WBN Annual Conference Leadership

In April, 2018, an annual conference desk audit regarding leadership was performed by the General Commission on the Status and Role of Women (GCSRW). During the month of April, we canvassed Annual Conference (AC) websites in the United States to determine who fills leadership positions on the staffs of our United States Annual Conferences.

This method has a few drawbacks: (1) titles for some positions may vary among annual conferences, (2) all positions are not identified on the AC websites (specifically, we could not make definitive claims about deans of cabinets or chancellors), and (3) some Annual Conference websites may not be up-to-date. However, the benefit of not adding additional work to Annual Conference staffs outweighed the drawbacks and we were able to glean some important trends in Annual Conference leadership.

Director of Connectional Ministries

Among Conference leaders, we find the most women appointed as Directors of Connectional Ministry (DCM). A DCM may be lay or clergy and sits with the cabinet “when the cabinet considers matters relating to coordination, implementation, or administration of the conference program, and other matters as the cabinet and director may determine....1  DCMs also have the following responsibilities:

  1. to serve as steward of the vision of the annual conference, including the development, clarification, interpretation, and embodiment of the vision;
  2. to serve as leader of the continuous process of transformation and renewal necessary for the annual conference to be faithful to our Christian identity in a changing world;
  3. to ensure alignment of the total resources of the conference to its vision; and
  4. to ensure the connections among the local, district, annual conference, and general Church ministries for the purpose of networking, resourcing, and communicating their shared ministry.2

Interestingly, 52% of DCMs are women, the largest percentage of women within a particular Annual Conference leadership category. While DCMs are critical to the work of the Annual Conference, they are not guaranteed a vote in all Cabinet work, except as allowed by a particular bishop.

Assistant to the Bishop

The second largest percentage of women are found in the position of Assistant to the Bishop (45%). In several cases, the same individual serves as both Assistant to the Bishop and DCM. Neither The Book of Discipline nor The Book of Resolutions provides a job description for the Assistant to the Bishop.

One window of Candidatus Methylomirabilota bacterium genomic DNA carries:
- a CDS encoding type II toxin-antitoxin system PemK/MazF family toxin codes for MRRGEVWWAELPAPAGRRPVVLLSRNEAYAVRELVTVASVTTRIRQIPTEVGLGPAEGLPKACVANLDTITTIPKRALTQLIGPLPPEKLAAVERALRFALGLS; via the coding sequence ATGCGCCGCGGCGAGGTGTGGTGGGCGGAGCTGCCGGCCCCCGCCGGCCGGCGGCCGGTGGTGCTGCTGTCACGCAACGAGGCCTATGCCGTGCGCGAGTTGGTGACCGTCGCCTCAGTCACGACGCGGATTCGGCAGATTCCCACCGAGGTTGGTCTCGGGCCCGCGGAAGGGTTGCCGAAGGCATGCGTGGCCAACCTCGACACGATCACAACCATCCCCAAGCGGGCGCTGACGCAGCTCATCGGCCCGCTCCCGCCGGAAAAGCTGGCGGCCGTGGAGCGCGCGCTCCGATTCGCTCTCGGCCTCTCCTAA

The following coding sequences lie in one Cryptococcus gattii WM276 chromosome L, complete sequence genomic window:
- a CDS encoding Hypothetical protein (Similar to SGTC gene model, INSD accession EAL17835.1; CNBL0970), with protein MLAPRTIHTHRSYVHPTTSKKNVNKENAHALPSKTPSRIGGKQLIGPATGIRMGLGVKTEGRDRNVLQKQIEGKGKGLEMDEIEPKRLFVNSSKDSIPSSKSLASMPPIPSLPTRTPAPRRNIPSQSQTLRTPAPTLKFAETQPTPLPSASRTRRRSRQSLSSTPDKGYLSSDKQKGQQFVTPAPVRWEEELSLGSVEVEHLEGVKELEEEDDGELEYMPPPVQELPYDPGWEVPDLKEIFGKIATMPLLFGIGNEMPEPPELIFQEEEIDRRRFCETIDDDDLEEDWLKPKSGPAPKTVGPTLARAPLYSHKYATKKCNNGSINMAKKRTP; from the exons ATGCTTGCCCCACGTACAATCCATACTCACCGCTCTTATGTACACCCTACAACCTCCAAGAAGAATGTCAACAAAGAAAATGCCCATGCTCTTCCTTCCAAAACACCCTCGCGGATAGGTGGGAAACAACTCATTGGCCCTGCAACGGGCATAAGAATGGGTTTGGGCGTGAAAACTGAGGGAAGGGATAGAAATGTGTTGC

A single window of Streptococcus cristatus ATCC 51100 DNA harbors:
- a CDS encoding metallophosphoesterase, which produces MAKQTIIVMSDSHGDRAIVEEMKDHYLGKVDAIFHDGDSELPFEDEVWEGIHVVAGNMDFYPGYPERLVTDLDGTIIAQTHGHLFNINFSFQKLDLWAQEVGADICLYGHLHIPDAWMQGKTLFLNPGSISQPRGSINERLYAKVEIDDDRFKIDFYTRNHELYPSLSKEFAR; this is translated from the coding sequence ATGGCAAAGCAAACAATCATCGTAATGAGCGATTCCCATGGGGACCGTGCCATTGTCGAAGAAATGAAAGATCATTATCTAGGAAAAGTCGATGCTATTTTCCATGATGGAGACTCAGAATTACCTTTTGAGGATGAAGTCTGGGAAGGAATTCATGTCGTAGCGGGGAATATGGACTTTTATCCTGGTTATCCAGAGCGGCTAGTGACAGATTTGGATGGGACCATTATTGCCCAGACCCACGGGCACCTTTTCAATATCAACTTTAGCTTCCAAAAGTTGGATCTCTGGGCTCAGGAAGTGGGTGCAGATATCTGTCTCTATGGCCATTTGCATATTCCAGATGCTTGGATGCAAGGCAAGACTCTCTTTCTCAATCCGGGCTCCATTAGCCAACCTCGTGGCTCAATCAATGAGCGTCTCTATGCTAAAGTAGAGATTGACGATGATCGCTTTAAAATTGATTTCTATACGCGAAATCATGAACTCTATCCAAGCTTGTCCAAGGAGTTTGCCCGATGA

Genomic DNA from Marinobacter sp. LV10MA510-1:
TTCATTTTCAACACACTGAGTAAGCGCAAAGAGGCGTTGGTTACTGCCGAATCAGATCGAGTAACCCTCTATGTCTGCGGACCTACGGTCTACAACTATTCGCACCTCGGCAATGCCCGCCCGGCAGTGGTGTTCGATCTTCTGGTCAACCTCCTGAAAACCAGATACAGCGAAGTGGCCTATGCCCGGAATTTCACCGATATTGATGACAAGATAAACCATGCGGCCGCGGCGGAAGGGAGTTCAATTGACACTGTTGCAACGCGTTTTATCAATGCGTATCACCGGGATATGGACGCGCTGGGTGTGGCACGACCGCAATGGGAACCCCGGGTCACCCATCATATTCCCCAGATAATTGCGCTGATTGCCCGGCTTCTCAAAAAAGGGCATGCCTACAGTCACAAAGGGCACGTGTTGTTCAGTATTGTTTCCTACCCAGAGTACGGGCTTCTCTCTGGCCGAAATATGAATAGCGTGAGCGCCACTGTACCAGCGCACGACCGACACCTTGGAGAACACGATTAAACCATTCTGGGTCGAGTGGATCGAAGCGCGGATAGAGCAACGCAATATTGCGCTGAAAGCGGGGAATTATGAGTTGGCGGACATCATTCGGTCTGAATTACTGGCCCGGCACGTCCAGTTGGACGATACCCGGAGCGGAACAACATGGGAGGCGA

Women make up 39% of the Treasurers in the United States Jurisdictions. Annual Conference Treasurers manage the funds of the Annual Conference.3

Bishops and District Superintendents

The remaining two categories of leadership include Bishops, of whom 35% are women, and District Superintendents, of whom 32% are women. These two leadership positions are critical in the church. Frequently, future bishops are elected from the district superintendent pool, so keeping a strong pipeline of district superintendents is critical for the election of new bishops.

Unfortunately, the percentage of women district superintendents has fallen since our last AC Audit in 2016 from 34% to 32%.4  However, it is notable that district superintendents in the Southeast and South Central Jurisdictions are on the rise, from 27% to 29% and 28% to 31%, respectively.5  Unfortunately the North Central, Northeastern, and Western Jurisdictions all dropped in numbers of district superintendents from 39%, 40%, and 47% to 36%, 36%, and 31%, respectively. 6
Closer examination of trends regarding District Superintendents led us to examine the relationship between female Bishops and the number of District Superintendents in their Annual Conference. This is important because District superintendents are appointed by bishops, not elected. Our comparison showed that women Bishops do not appoint significantly more female District Superintendents.

What Does it Mean?

Women continue to comprise about one-third of the leaders in our Annual Conferences. Most of these positions are filled by ordained elders. Statistics show that approximately 27% of clergy (both elders and deacons) in the United States are women. However, we also know that 58% of the membership of the Church is female. Would more women in leadership at the highest levels of the Church encourage other women to explore ordination? Do women in Annual Conference leadership positions encourage other women, and proactively appoint them to leadership positions? What should we consider equitable thresholds for women leaders in the United States Jurisdictions? Is it reasonable to suggest that women and men should share those positions equally?

These are some of the questions we ask ourselves at the General Commission on the Status and Role of Women. Our mandate requires us “to challenge The United Methodist Church...to a continuing commitment to the full and equal responsibility and participation of women in the total life and mission of the Church.”7

1 ¶609.6, The Book of Discipline of The United Methodist Church.
2 Ibid.
3 ¶619, Ibid.
4 WBN, UMC District Superintendents I:Intro and
5 Ibid.
6 Ibid.
7 ¶2102, Book of Discipline